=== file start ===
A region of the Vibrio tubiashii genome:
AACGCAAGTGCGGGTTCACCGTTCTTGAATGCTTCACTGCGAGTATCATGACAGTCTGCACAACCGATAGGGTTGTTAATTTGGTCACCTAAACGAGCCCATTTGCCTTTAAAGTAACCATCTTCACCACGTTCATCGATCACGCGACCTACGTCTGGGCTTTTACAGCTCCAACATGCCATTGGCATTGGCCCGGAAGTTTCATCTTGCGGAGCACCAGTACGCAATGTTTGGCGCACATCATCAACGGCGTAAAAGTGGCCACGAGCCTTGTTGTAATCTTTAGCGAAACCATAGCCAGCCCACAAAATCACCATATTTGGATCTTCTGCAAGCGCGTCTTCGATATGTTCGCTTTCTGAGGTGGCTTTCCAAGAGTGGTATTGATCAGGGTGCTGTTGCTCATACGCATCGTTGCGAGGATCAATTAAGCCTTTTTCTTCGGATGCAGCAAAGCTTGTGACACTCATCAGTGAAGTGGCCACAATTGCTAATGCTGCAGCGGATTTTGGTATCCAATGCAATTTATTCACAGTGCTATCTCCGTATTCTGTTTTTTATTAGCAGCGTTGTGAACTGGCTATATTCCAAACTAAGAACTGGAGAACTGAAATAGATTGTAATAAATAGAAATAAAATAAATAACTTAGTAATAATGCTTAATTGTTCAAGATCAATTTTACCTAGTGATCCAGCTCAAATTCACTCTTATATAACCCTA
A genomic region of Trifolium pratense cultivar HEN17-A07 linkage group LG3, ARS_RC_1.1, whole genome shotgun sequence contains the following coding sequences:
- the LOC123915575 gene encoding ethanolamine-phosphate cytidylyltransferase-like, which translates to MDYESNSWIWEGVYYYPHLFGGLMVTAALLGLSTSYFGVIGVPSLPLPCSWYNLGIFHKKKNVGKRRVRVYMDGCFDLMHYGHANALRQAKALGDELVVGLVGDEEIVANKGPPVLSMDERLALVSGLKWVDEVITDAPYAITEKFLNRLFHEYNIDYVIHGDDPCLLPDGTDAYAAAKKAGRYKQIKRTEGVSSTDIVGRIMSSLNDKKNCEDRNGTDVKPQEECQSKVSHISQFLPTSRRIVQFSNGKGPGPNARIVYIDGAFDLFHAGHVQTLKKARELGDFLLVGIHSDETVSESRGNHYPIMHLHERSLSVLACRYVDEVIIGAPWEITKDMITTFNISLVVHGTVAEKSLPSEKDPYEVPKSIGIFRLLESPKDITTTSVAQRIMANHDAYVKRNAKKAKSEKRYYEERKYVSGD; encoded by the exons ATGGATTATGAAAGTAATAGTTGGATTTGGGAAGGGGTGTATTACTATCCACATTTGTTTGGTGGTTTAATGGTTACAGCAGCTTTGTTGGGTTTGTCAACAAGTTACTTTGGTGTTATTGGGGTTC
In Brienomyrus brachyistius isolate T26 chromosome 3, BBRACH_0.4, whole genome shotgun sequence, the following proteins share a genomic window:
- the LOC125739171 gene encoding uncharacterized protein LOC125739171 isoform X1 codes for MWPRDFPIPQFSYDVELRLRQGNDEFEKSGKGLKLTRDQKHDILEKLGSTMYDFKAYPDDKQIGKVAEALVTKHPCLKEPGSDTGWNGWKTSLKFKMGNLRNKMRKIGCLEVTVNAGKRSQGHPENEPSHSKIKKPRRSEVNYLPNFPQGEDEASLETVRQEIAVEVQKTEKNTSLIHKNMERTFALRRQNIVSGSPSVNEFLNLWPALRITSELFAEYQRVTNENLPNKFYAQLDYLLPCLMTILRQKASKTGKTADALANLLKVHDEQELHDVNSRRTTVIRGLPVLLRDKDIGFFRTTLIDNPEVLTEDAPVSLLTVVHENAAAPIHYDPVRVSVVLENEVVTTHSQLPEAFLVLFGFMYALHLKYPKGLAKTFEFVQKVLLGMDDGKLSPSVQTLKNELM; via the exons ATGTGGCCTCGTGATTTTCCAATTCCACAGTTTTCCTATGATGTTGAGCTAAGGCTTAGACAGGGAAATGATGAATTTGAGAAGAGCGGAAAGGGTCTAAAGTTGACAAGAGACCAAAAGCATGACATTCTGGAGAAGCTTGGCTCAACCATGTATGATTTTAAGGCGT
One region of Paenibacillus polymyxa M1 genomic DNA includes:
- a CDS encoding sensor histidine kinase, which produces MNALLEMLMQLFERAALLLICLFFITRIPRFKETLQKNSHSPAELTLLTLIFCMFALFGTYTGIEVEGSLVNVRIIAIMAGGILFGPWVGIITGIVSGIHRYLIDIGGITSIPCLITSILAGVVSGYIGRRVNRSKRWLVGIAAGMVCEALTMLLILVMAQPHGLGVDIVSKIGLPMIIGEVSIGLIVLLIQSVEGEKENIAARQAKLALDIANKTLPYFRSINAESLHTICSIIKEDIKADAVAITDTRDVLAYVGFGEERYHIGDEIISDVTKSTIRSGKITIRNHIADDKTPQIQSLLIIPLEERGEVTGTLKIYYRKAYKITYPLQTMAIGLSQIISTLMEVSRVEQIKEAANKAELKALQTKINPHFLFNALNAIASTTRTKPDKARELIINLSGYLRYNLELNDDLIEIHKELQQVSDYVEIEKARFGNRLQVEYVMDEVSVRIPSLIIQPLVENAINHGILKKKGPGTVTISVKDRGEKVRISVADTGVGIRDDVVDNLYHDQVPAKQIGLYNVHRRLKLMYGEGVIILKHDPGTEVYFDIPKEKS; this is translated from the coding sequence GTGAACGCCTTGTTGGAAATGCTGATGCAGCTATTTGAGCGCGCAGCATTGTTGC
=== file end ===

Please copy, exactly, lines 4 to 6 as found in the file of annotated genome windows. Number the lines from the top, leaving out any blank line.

- the LOC123915575 gene encoding ethanolamine-phosphate cytidylyltransferase-like, which translates to MDYESNSWIWEGVYYYPHLFGGLMVTAALLGLSTSYFGVIGVPSLPLPCSWYNLGIFHKKKNVGKRRVRVYMDGCFDLMHYGHANALRQAKALGDELVVGLVGDEEIVANKGPPVLSMDERLALVSGLKWVDEVITDAPYAITEKFLNRLFHEYNIDYVIHGDDPCLLPDGTDAYAAAKKAGRYKQIKRTEGVSSTDIVGRIMSSLNDKKNCEDRNGTDVKPQEECQSKVSHISQFLPTSRRIVQFSNGKGPGPNARIVYIDGAFDLFHAGHVQTLKKARELGDFLLVGIHSDETVSESRGNHYPIMHLHERSLSVLACRYVDEVIIGAPWEITKDMITTFNISLVVHGTVAEKSLPSEKDPYEVPKSIGIFRLLESPKDITTTSVAQRIMANHDAYVKRNAKKAKSEKRYYEERKYVSGD; encoded by the exons ATGGATTATGAAAGTAATAGTTGGATTTGGGAAGGGGTGTATTACTATCCACATTTGTTTGGTGGTTTAATGGTTACAGCAGCTTTGTTGGGTTTGTCAACAAGTTACTTTGGTGTTATTGGGGTTC
In Brienomyrus brachyistius isolate T26 chromosome 3, BBRACH_0.4, whole genome shotgun sequence, the following proteins share a genomic window:
- the LOC125739171 gene encoding uncharacterized protein LOC125739171 isoform X1 codes for MWPRDFPIPQFSYDVELRLRQGNDEFEKSGKGLKLTRDQKHDILEKLGSTMYDFKAYPDDKQIGKVAEALVTKHPCLKEPGSDTGWNGWKTSLKFKMGNLRNKMRKIGCLEVTVNAGKRSQGHPENEPSHSKIKKPRRSEVNYLPNFPQGEDEASLETVRQEIAVEVQKTEKNTSLIHKNMERTFALRRQNIVSGSPSVNEFLNLWPALRITSELFAEYQRVTNENLPNKFYAQLDYLLPCLMTILRQKASKTGKTADALANLLKVHDEQELHDVNSRRTTVIRGLPVLLRDKDIGFFRTTLIDNPEVLTEDAPVSLLTVVHENAAAPIHYDPVRVSVVLENEVVTTHSQLPEAFLVLFGFMYALHLKYPKGLAKTFEFVQKVLLGMDDGKLSPSVQTLKNELM; via the exons ATGTGGCCTCGTGATTTTCCAATTCCACAGTTTTCCTATGATGTTGAGCTAAGGCTTAGACAGGGAAATGATGAATTTGAGAAGAGCGGAAAGGGTCTAAAGTTGACAAGAGACCAAAAGCATGACATTCTGGAGAAGCTTGGCTCAACCATGTATGATTTTAAGGCGT